Such actions would never be acceptable once they became officers out in the Army. An officer has to show respect to get respect.
The new cadets were grateful not to be hazed, but basic training is also called “Beast Barracks” for a reason. They were kept busy every minute of every day. They were challenged with learning military skills and developing physical fitness beyond what any football coach would dream of.
Weston related that experiencing the gas chamber was something he hoped never to do again. The mountain climbing and rappelling were a welcome change from the first days of lectures and academic testing.
He especially enjoyed the field exercises such as the one rope bridge where each cadet had to pull himself across the water using only a harness attached to a rope pulled taut over the span. They also had first aid training, bayonet practice, orienteering and night patrols.
At home, they were at the top of the world, the winning athlete, the scholar, the best and the brightest. Now they were equal. The 300-pound quarterback, the 5-foot-2 female and those in between were equal.
Size, past accomplishments, race, nationality, religion; none of this mattered to the upperclassmen in charge of the new cadets.
It is said that no cadet gets through West Point alone and this starts with Beast Barracks. Each, with their strengths and weaknesses, was forced to go beyond any imagined comfort level to overcome physical and mental obstacles by working together as a squad.
They had countless opportunities to make mistakes, learn from them and succeed. In the months before admission, the new cadets were given detailed instructions on how to prepare for the upcoming physical demands.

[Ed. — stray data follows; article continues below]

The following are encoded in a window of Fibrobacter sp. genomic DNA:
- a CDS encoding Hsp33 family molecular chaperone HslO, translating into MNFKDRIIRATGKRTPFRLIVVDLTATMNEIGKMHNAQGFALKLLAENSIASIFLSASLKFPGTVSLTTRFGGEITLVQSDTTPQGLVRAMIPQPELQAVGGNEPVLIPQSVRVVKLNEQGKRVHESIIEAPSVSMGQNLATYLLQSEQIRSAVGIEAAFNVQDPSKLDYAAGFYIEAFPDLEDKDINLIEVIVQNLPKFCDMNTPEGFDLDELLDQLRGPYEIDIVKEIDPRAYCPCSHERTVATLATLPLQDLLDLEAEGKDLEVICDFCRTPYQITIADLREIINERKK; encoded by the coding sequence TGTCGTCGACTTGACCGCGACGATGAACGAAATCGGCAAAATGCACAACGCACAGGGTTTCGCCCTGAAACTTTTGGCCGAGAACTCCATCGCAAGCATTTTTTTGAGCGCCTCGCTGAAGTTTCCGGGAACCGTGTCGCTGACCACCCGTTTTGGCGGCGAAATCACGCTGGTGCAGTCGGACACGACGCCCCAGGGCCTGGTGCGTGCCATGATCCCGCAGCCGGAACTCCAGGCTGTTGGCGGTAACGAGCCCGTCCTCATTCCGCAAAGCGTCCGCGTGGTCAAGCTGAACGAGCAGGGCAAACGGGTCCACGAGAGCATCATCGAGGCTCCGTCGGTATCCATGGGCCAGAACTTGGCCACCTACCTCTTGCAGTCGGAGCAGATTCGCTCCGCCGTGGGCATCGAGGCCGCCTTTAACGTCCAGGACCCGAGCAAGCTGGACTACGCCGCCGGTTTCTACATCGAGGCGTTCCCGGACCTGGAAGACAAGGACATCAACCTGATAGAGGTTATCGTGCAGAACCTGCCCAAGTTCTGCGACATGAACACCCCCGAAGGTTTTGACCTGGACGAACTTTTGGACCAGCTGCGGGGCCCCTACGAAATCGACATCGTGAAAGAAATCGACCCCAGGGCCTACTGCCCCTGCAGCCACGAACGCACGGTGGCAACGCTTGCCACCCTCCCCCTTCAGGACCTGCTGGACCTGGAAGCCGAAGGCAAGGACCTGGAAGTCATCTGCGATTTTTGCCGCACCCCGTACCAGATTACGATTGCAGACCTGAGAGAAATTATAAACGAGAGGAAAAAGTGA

Weston was grateful he had consulted some on the school’s track team and followed their advice. The new cadets who did not “break in” new shoes, nor condition themselves had regrets on the first 2-mile march.
Still by the end of the 6 1/2 weeks, Weston was proud to report that more than 99 percent of the new cadets passed the required Army physical fitness test.
The last ordeal of Beast Barracks was the 12-mile march with full combat gear back to West Point from the training areas after a five-day bivouac.
After the most exhausting time of their lives, they had to look sharp, because at the end of the march would be some of the families and all the upperclassmen. They wanted to make a good impression.
Along the march back, the new cadet companies were joined by West Point graduates of the Class of 1962. This gave an opportunity for the new recruits to learn what cadet life was like 50 years ago and what their future may involve as officers.
These alumni would become a part of their four years at different events and at graduation, provide the second lieutenant bars for the class of 2012.
Finally trooping onto the post, there was pride in having completed two major hurdles of being accepted to West Point and then surviving Beast Barracks. However, different challenges loomed ahead.